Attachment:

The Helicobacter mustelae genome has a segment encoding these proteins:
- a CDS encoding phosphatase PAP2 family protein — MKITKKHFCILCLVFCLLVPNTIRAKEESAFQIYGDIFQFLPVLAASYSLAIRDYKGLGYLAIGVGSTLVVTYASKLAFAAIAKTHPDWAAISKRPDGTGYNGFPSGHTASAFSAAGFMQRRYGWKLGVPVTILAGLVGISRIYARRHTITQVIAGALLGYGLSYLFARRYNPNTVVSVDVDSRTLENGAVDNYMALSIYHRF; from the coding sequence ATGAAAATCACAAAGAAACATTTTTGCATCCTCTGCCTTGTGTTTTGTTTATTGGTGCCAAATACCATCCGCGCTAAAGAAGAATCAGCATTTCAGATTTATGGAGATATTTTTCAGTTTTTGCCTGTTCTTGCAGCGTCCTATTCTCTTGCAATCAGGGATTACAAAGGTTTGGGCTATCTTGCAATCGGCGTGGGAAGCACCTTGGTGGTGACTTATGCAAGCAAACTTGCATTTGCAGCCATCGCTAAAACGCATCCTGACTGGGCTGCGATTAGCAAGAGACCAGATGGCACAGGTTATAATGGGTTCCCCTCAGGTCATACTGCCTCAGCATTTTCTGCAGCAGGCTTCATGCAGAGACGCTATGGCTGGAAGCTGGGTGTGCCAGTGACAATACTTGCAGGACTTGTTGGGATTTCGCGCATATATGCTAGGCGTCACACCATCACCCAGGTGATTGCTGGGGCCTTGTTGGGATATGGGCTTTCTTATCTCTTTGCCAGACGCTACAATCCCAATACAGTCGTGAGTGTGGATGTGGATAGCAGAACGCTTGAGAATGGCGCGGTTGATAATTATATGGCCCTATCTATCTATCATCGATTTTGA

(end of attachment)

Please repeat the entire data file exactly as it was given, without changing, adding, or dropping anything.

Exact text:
The Helicobacter mustelae genome has a segment encoding these proteins:
- a CDS encoding phosphatase PAP2 family protein — MKITKKHFCILCLVFCLLVPNTIRAKEESAFQIYGDIFQFLPVLAASYSLAIRDYKGLGYLAIGVGSTLVVTYASKLAFAAIAKTHPDWAAISKRPDGTGYNGFPSGHTASAFSAAGFMQRRYGWKLGVPVTILAGLVGISRIYARRHTITQVIAGALLGYGLSYLFARRYNPNTVVSVDVDSRTLENGAVDNYMALSIYHRF; from the coding sequence ATGAAAATCACAAAGAAACATTTTTGCATCCTCTGCCTTGTGTTTTGTTTATTGGTGCCAAATACCATCCGCGCTAAAGAAGAATCAGCATTTCAGATTTATGGAGATATTTTTCAGTTTTTGCCTGTTCTTGCAGCGTCCTATTCTCTTGCAATCAGGGATTACAAAGGTTTGGGCTATCTTGCAATCGGCGTGGGAAGCACCTTGGTGGTGACTTATGCAAGCAAACTTGCATTTGCAGCCATCGCTAAAACGCATCCTGACTGGGCTGCGATTAGCAAGAGACCAGATGGCACAGGTTATAATGGGTTCCCCTCAGGTCATACTGCCTCAGCATTTTCTGCAGCAGGCTTCATGCAGAGACGCTATGGCTGGAAGCTGGGTGTGCCAGTGACAATACTTGCAGGACTTGTTGGGATTTCGCGCATATATGCTAGGCGTCACACCATCACCCAGGTGATTGCTGGGGCCTTGTTGGGATATGGGCTTTCTTATCTCTTTGCCAGACGCTACAATCCCAATACAGTCGTGAGTGTGGATGTGGATAGCAGAACGCTTGAGAATGGCGCGGTTGATAATTATATGGCCCTATCTATCTATCATCGATTTTGA